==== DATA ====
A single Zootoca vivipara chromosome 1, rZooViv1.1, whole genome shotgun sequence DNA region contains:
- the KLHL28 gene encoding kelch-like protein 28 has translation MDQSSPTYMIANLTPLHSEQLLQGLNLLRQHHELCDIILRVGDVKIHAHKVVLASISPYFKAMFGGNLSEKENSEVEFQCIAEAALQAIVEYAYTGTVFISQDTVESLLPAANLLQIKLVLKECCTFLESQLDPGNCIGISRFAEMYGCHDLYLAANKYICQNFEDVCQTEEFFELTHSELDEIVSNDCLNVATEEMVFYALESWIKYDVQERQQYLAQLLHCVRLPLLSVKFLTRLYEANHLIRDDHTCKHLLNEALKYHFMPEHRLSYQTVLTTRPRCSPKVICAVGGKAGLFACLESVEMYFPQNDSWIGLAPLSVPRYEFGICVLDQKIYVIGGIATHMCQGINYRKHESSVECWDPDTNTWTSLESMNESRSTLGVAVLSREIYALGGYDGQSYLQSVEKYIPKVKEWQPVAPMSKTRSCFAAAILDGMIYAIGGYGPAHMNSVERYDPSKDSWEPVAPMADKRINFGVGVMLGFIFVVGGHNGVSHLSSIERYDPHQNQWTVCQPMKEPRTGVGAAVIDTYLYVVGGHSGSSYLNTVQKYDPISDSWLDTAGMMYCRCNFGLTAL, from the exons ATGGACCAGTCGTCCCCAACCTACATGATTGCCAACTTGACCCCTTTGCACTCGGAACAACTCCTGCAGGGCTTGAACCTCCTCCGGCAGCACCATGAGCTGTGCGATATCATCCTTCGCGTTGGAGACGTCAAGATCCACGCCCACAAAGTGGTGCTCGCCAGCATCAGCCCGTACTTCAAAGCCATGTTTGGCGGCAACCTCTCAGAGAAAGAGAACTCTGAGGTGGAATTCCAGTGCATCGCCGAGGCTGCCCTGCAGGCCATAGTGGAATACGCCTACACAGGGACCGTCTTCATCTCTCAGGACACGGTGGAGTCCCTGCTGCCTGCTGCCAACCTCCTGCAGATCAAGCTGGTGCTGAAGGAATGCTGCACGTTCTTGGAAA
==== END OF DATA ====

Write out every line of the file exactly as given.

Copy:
A single Zootoca vivipara chromosome 1, rZooViv1.1, whole genome shotgun sequence DNA region contains:
- the KLHL28 gene encoding kelch-like protein 28 has translation MDQSSPTYMIANLTPLHSEQLLQGLNLLRQHHELCDIILRVGDVKIHAHKVVLASISPYFKAMFGGNLSEKENSEVEFQCIAEAALQAIVEYAYTGTVFISQDTVESLLPAANLLQIKLVLKECCTFLESQLDPGNCIGISRFAEMYGCHDLYLAANKYICQNFEDVCQTEEFFELTHSELDEIVSNDCLNVATEEMVFYALESWIKYDVQERQQYLAQLLHCVRLPLLSVKFLTRLYEANHLIRDDHTCKHLLNEALKYHFMPEHRLSYQTVLTTRPRCSPKVICAVGGKAGLFACLESVEMYFPQNDSWIGLAPLSVPRYEFGICVLDQKIYVIGGIATHMCQGINYRKHESSVECWDPDTNTWTSLESMNESRSTLGVAVLSREIYALGGYDGQSYLQSVEKYIPKVKEWQPVAPMSKTRSCFAAAILDGMIYAIGGYGPAHMNSVERYDPSKDSWEPVAPMADKRINFGVGVMLGFIFVVGGHNGVSHLSSIERYDPHQNQWTVCQPMKEPRTGVGAAVIDTYLYVVGGHSGSSYLNTVQKYDPISDSWLDTAGMMYCRCNFGLTAL, from the exons ATGGACCAGTCGTCCCCAACCTACATGATTGCCAACTTGACCCCTTTGCACTCGGAACAACTCCTGCAGGGCTTGAACCTCCTCCGGCAGCACCATGAGCTGTGCGATATCATCCTTCGCGTTGGAGACGTCAAGATCCACGCCCACAAAGTGGTGCTCGCCAGCATCAGCCCGTACTTCAAAGCCATGTTTGGCGGCAACCTCTCAGAGAAAGAGAACTCTGAGGTGGAATTCCAGTGCATCGCCGAGGCTGCCCTGCAGGCCATAGTGGAATACGCCTACACAGGGACCGTCTTCATCTCTCAGGACACGGTGGAGTCCCTGCTGCCTGCTGCCAACCTCCTGCAGATCAAGCTGGTGCTGAAGGAATGCTGCACGTTCTTGGAAA